Implementing a Feature With TDD

A few days ago, I heard somebody ask “How do I start developing a functionality with TDD?” and I thought immediately that it would be a good idea to write about it.

A History

Suppose you are really popular, with thousands of friends in the Facebook, everybody in your neighborhood knows you and enjoys your company. In fact everyone in your city does.

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Developing an Interpreter to Math Expressions

Developing an Interpreter to Math Expressions
The support vote symbol redrawn in the SVG format.
Image via Wikipedia

We’ll start slowly, only dealing with the four binary basic operations: addition, subtraction, multiplication and division. Even though we defined a concise set of operations, I need to be even more humble in order to achieve our goals, and that’s why I’ll choose one of these operations to get started with the fun.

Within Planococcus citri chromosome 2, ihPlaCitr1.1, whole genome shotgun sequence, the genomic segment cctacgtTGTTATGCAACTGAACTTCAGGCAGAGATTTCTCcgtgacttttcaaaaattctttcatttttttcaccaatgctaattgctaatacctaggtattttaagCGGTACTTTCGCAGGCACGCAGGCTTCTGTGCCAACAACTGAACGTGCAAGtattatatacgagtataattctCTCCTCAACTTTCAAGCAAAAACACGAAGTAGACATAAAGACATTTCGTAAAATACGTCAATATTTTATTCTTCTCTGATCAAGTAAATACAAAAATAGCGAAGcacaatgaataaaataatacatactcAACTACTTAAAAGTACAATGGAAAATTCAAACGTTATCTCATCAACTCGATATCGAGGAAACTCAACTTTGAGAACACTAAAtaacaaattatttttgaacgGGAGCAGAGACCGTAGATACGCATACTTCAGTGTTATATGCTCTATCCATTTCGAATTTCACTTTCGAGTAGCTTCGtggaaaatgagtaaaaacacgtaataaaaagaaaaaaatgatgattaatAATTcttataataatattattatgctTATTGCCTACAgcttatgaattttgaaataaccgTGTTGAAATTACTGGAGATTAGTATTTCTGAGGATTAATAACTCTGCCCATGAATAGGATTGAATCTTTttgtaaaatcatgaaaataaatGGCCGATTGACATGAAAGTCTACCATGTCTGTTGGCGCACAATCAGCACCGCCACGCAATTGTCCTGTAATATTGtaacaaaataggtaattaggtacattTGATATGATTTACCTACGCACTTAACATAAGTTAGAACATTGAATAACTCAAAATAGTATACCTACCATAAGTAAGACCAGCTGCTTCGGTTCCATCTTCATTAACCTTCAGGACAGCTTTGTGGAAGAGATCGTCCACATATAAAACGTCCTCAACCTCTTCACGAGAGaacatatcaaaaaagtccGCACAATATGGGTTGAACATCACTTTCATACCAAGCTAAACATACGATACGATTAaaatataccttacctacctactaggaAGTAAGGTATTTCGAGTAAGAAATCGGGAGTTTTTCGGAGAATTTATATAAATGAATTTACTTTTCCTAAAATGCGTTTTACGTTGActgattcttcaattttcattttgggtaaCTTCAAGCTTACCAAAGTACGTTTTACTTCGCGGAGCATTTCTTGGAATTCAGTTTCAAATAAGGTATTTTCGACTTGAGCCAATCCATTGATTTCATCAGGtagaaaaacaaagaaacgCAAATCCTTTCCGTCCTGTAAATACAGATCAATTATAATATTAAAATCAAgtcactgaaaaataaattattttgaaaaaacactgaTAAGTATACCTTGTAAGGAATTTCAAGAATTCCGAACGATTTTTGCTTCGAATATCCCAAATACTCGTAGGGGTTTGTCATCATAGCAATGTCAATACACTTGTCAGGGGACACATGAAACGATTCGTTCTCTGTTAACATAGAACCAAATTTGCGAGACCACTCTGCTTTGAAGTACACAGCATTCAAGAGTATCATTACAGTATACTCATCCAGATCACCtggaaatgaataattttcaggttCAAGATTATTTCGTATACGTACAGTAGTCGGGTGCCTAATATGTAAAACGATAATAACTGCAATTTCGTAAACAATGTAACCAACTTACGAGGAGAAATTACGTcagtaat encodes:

How about we begin with the addition operation? Sounds easy good to me. Doing that will lead the way to the remainder operations (I mean subtraction, multiplication and division operations). We can represent our math expression with a limited context-free grammar like this:

MathExp -> VariableExp | Constant | AddExp | '(' MathExp ')'
AddExp -> MathExp + MathExp
VariableExp -> a | b | ... | z
Constant -> 0 | 1 | ... | 9

Let’s write a test first (using JUnit 4): if an ordinary ‘a + b’ expression with ‘a = 2’ and ‘b = 4’ must be solved, one could think in the following API (specially if you read about the GoF Interpreter pattern):

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